PORT ST. LUCIE — Tim Tebow made his first rookie mistake even before stepping into the batter's box.
The Mets newcomer walked behind home plate and took his practice swings near Boston's on-deck circle.
"I didn't know who that was back there. I thought it was the ball boy," AL Cy Young Award winner Rick Porcello said.
Tebow's debut as a major-leaguer didn't go much better Wednesday.
The former Florida and NFL quarterback went 0-for-3, twice looking at strike three and also grounding into a double play with the bases loaded in a spring training game against the Red Sox.
Tebow did safely reach when he was hit by a pitch in the right shoulder. But his stay on base was brief — he got doubled off first on a line drive.
"It was a first day for me getting to compete. I'll learn a lot from it. It's kind of what I expected from a competition level," he said.
The 29-year-old batted eighth as the DH. Signed in the fall, he's in camp on a minor-league contract, hoping to make it as an outfielder. He's next scheduled to play for the Mets in a split-squad game Friday against Houston, and manager Terry Collins said Tebow would be in the field.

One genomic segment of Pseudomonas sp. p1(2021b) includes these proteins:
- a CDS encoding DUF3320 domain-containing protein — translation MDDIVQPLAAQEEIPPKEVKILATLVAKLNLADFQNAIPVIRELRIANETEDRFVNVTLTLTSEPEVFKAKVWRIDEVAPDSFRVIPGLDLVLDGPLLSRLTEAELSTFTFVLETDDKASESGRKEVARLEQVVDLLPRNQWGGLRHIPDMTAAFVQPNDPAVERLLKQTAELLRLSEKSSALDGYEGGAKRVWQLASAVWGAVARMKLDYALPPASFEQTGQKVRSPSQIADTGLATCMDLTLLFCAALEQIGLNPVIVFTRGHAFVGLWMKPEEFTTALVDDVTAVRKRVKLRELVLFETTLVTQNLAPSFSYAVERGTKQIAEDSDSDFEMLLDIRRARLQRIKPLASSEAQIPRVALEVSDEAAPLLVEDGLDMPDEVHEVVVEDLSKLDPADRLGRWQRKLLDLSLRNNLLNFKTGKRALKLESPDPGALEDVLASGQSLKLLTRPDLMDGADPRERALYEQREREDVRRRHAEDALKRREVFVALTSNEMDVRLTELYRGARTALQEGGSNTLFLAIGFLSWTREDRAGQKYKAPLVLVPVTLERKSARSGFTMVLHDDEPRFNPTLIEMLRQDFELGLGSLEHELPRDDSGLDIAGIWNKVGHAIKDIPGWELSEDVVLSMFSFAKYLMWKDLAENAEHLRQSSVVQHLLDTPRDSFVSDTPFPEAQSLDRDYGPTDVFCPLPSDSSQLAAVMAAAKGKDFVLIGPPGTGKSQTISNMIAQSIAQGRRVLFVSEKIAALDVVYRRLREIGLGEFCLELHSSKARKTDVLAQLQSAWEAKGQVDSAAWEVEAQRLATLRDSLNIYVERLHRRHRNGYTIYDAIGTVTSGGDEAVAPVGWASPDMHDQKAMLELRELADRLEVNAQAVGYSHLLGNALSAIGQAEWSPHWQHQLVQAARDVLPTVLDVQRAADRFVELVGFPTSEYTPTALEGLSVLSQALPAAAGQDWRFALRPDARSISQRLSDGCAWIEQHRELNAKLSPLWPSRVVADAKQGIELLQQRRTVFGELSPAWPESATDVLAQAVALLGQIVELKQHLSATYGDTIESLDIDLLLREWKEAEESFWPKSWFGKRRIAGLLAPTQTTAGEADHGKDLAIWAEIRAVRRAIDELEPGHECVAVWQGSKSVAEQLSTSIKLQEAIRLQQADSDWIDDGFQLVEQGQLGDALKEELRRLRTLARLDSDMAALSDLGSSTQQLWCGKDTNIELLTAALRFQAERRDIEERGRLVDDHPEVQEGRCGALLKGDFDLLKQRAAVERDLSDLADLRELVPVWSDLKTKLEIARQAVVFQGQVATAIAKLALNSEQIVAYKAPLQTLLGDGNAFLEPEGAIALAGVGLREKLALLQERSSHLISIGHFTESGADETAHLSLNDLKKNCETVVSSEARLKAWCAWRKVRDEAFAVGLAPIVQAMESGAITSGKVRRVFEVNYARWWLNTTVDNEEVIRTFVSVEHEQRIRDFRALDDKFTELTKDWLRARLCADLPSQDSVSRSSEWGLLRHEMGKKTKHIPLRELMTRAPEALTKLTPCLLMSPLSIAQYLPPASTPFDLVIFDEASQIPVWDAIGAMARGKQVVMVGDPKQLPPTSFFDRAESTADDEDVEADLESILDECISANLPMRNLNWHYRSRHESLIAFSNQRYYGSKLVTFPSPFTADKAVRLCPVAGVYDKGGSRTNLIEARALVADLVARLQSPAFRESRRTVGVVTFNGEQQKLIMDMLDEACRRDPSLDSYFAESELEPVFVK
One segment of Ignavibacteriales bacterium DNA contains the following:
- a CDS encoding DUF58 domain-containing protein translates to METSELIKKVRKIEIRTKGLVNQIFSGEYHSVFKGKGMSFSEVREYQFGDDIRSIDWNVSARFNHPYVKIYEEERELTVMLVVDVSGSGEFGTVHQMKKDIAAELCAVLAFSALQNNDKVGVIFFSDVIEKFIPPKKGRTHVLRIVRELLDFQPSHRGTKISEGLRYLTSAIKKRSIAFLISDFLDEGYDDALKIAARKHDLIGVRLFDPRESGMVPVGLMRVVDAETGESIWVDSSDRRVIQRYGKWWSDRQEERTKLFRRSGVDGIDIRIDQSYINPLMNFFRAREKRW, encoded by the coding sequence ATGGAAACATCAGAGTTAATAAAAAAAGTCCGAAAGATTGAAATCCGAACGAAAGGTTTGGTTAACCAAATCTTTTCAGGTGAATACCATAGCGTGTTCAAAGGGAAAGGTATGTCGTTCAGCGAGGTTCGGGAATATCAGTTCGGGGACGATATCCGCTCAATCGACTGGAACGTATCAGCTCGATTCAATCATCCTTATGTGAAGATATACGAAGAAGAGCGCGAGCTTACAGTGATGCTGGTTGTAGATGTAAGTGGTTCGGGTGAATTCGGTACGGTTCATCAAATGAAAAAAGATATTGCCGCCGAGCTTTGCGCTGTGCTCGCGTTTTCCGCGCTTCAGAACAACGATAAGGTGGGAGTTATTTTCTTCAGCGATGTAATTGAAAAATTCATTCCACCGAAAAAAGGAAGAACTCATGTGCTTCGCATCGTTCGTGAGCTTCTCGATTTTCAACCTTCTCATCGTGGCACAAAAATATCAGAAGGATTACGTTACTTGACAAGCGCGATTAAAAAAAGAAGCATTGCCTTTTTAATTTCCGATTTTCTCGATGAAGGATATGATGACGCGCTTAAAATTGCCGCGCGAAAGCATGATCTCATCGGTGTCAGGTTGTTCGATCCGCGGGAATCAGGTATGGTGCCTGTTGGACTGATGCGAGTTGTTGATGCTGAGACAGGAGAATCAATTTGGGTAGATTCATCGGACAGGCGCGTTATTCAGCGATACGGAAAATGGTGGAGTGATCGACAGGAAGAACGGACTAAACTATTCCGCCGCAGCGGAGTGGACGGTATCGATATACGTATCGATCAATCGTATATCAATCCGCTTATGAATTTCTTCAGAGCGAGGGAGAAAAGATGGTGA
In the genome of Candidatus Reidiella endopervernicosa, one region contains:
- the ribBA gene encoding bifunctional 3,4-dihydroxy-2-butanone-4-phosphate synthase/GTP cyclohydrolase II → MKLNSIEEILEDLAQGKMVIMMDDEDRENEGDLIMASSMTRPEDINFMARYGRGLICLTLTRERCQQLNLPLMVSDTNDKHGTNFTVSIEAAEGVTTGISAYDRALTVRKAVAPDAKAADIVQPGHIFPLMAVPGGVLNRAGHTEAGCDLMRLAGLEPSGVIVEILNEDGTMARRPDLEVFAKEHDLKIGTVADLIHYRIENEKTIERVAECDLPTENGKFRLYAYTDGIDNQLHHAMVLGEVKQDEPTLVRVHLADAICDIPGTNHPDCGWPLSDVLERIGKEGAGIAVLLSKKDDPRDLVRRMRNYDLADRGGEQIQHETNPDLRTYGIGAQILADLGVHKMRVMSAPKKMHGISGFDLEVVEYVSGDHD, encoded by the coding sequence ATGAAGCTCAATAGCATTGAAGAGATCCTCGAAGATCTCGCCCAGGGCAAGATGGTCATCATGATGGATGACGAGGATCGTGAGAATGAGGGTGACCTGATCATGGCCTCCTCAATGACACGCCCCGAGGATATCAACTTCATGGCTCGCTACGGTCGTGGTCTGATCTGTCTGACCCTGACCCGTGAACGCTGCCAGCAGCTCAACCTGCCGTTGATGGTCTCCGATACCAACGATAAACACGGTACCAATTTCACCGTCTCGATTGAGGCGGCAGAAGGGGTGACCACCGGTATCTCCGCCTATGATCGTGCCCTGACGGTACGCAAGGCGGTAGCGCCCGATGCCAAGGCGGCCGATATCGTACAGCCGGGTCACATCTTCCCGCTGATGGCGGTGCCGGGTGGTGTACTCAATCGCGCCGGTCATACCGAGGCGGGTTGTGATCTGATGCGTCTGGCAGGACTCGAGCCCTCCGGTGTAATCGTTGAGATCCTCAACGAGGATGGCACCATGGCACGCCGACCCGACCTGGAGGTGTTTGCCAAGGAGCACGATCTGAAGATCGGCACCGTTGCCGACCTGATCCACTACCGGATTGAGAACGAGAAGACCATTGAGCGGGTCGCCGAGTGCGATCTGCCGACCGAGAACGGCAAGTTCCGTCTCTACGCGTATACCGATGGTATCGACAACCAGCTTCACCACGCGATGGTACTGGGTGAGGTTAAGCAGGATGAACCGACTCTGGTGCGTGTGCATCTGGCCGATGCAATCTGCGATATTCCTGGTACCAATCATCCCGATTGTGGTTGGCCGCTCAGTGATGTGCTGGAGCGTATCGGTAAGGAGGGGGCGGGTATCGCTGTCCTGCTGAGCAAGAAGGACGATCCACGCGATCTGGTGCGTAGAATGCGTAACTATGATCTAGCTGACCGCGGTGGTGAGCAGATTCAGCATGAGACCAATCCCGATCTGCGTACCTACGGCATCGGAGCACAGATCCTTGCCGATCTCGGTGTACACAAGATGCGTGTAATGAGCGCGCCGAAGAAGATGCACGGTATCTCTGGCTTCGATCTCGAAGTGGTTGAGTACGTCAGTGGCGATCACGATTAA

Tebow's day started out with a fun-filled morning stretch. He was loudly welcomed by slugger Yoenis Cespedes and kidded by Pittsburgh native Neil Walker — the second baseman barbed Tebow for once leading the Broncos over the Steelers in the playoffs. Tebow warmed up by swatting a few home runs in batting practice.
"With almost anything I do, I get a little nervous because I care about it, the outcome and my teammates," Tebow said. "But I'd also get nervous if I was going to talk to a high school football team before a game."
The third time up, Tebow was plunked in the right shoulder by a pitch by fellow University of Florida alum Brian Johnson.
"Come on, where's the love?" Tebow kidded. "No, it's fine."
"I've been good at taking hits most of my career. That might come easier than anything else," he said.
Boston manager Farrell said Tebow's attempt to make it in baseball, which he last played as a junior in high school before joining the Mets in August, is a bold ambition but reveals plenty about his character: "It says he's not afraid of failure, and that's great for any athlete."